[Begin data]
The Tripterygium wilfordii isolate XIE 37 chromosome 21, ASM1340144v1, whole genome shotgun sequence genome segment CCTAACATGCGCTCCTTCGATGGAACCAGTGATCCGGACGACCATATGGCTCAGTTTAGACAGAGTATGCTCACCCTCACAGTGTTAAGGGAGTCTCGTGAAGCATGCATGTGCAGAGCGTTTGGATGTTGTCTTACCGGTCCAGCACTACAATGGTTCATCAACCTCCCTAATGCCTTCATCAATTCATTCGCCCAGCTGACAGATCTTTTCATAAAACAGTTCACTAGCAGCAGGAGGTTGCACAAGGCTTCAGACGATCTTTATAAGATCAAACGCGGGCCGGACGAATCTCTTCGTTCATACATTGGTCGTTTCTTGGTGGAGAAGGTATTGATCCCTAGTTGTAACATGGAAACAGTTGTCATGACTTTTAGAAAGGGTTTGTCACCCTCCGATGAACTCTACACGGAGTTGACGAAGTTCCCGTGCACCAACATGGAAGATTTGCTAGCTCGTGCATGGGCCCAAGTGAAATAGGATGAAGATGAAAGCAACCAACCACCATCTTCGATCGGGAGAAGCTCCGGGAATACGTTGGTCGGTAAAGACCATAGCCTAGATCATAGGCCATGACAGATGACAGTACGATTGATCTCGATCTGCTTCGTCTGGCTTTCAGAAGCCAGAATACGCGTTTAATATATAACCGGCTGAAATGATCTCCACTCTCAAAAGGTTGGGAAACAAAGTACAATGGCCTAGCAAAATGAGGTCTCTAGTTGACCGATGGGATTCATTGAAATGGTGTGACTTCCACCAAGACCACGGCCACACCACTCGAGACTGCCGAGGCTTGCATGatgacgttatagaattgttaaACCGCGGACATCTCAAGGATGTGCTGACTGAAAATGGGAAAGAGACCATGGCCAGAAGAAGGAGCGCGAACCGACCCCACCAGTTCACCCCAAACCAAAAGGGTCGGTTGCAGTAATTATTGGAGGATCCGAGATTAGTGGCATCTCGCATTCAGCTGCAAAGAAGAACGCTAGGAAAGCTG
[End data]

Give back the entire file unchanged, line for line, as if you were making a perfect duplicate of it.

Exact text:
The Tripterygium wilfordii isolate XIE 37 chromosome 21, ASM1340144v1, whole genome shotgun sequence genome segment CCTAACATGCGCTCCTTCGATGGAACCAGTGATCCGGACGACCATATGGCTCAGTTTAGACAGAGTATGCTCACCCTCACAGTGTTAAGGGAGTCTCGTGAAGCATGCATGTGCAGAGCGTTTGGATGTTGTCTTACCGGTCCAGCACTACAATGGTTCATCAACCTCCCTAATGCCTTCATCAATTCATTCGCCCAGCTGACAGATCTTTTCATAAAACAGTTCACTAGCAGCAGGAGGTTGCACAAGGCTTCAGACGATCTTTATAAGATCAAACGCGGGCCGGACGAATCTCTTCGTTCATACATTGGTCGTTTCTTGGTGGAGAAGGTATTGATCCCTAGTTGTAACATGGAAACAGTTGTCATGACTTTTAGAAAGGGTTTGTCACCCTCCGATGAACTCTACACGGAGTTGACGAAGTTCCCGTGCACCAACATGGAAGATTTGCTAGCTCGTGCATGGGCCCAAGTGAAATAGGATGAAGATGAAAGCAACCAACCACCATCTTCGATCGGGAGAAGCTCCGGGAATACGTTGGTCGGTAAAGACCATAGCCTAGATCATAGGCCATGACAGATGACAGTACGATTGATCTCGATCTGCTTCGTCTGGCTTTCAGAAGCCAGAATACGCGTTTAATATATAACCGGCTGAAATGATCTCCACTCTCAAAAGGTTGGGAAACAAAGTACAATGGCCTAGCAAAATGAGGTCTCTAGTTGACCGATGGGATTCATTGAAATGGTGTGACTTCCACCAAGACCACGGCCACACCACTCGAGACTGCCGAGGCTTGCATGatgacgttatagaattgttaaACCGCGGACATCTCAAGGATGTGCTGACTGAAAATGGGAAAGAGACCATGGCCAGAAGAAGGAGCGCGAACCGACCCCACCAGTTCACCCCAAACCAAAAGGGTCGGTTGCAGTAATTATTGGAGGATCCGAGATTAGTGGCATCTCGCATTCAGCTGCAAAGAAGAACGCTAGGAAAGCTG